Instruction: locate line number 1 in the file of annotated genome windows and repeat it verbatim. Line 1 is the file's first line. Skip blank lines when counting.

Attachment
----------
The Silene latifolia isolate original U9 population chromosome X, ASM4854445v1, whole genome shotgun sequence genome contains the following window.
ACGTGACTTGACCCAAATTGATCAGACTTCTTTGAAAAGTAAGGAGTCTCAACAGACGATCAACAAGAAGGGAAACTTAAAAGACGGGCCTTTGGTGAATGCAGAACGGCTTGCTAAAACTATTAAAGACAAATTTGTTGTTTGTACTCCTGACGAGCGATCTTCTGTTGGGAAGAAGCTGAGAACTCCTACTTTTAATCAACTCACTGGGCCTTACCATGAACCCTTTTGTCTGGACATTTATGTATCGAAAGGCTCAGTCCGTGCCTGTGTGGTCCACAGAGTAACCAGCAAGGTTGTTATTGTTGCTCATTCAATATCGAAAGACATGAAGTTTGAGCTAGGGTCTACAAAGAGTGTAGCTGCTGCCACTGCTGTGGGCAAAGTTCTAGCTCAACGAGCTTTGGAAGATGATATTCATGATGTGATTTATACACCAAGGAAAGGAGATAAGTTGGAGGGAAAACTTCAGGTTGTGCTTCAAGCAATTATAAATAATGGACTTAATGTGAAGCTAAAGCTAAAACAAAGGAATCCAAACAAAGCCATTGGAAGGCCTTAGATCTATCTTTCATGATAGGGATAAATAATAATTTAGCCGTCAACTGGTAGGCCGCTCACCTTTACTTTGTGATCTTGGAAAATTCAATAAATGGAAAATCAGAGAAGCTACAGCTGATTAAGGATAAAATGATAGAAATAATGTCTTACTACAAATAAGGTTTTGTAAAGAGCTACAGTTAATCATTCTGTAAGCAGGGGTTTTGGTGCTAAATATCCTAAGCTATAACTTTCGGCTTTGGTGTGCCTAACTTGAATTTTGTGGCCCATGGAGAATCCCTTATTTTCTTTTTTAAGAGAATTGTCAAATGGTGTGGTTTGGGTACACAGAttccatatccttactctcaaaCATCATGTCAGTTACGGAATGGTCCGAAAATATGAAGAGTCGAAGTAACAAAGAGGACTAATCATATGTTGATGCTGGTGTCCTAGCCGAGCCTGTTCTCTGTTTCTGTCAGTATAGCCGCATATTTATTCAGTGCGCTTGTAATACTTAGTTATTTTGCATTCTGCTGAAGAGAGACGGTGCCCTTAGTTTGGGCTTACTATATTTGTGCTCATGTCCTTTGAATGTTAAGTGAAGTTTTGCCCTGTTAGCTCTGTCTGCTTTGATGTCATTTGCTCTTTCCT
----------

The Silene latifolia isolate original U9 population chromosome X, ASM4854445v1, whole genome shotgun sequence genome contains the following window.